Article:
"For centuries explorers have navigated by fixed stars. Today our increasingly expeditionary military navigates by orbiting emitters. Satellites enable flexible communication and precise navigation that were unimaginable a generation ago. Space-based technologies reach down into everyday military business so much that interrupted service immediately and fundamentally degrades operations. The author describes various threats to US satellites, systems that use their signals and a military that depends on falling stars. Before entering the 21st century dependent on space-based systems and commercially developed information-technology based systems, the US military must understand its capabilities, limitations and vulnerabilities. Dual-use and off-the-shelf technologies offer real advantages and are especially cost effective. However, they have serious disadvantages: (1) Dual use means that both civilian and military users employ the same technology. Technology training, documentation and product improvements are also available to potential adversaries. (2) Off-the-shelf merchandise provides civilian and military users with nearly identical systems. Systems designed to operate in a much less stringent peacetime environment could be chosen rather than those designed for combat. (3) States, political movements and individuals can obtain current military technology without costly research, development, manufacture, training capacity or espionage. A practical solution can possibly be found in a proposal now under study to use small-size, opticoelectronic, radar and electronic reconnaissance satellites that can be quickly manufactured and launched by light booster rockets during crises. These satellites will conduct reconnaissance with worse resolution than current methods. However, this is only a partial solution since it does not solve the problem of other satellites used for communications and navigation. Whatever their ultimate form, solutions to space vulnerabilities must enable the US military's information dominance."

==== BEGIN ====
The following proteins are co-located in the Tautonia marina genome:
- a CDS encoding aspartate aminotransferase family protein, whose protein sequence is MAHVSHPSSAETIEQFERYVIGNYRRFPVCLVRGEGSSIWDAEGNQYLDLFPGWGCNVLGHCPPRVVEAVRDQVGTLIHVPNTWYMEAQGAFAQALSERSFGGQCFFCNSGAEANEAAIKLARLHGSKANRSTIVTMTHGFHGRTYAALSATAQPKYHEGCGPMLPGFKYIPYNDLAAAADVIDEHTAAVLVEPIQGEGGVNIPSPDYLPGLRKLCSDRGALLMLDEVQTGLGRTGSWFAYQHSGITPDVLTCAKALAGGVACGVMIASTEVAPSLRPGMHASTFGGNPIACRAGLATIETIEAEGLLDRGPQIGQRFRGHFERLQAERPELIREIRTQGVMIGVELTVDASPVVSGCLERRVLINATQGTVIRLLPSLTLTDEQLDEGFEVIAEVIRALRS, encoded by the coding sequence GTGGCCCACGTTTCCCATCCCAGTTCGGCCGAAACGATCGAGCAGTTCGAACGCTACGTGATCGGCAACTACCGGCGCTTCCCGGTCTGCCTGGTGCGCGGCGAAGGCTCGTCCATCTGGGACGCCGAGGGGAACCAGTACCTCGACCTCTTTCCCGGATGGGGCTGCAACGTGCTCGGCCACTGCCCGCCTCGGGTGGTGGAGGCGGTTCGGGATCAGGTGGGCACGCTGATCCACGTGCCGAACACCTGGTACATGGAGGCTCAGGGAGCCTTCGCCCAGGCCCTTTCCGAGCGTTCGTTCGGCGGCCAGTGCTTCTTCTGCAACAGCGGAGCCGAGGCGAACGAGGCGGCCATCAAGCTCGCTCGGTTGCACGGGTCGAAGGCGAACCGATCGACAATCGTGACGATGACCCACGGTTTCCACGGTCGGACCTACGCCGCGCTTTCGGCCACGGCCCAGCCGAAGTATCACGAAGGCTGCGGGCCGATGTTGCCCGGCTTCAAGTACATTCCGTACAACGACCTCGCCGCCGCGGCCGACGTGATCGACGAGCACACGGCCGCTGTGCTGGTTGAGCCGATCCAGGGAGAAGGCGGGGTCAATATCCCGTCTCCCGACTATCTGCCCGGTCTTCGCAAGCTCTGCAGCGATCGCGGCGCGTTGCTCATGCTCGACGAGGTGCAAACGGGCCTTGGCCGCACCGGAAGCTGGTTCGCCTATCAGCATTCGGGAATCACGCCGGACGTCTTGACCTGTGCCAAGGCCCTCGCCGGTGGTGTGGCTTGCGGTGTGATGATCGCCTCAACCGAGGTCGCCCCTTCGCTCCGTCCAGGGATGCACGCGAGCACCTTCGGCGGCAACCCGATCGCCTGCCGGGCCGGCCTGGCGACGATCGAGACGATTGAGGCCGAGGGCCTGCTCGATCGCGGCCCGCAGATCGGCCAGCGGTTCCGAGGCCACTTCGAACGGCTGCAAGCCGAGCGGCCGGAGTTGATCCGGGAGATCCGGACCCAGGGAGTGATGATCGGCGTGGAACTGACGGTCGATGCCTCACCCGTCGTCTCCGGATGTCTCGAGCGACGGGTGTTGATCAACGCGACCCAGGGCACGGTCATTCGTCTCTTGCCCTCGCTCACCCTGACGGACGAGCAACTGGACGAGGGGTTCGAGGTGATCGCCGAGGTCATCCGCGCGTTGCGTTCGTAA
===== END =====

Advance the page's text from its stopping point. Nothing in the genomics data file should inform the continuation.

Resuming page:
Military Review (March-April 2001), p.10-16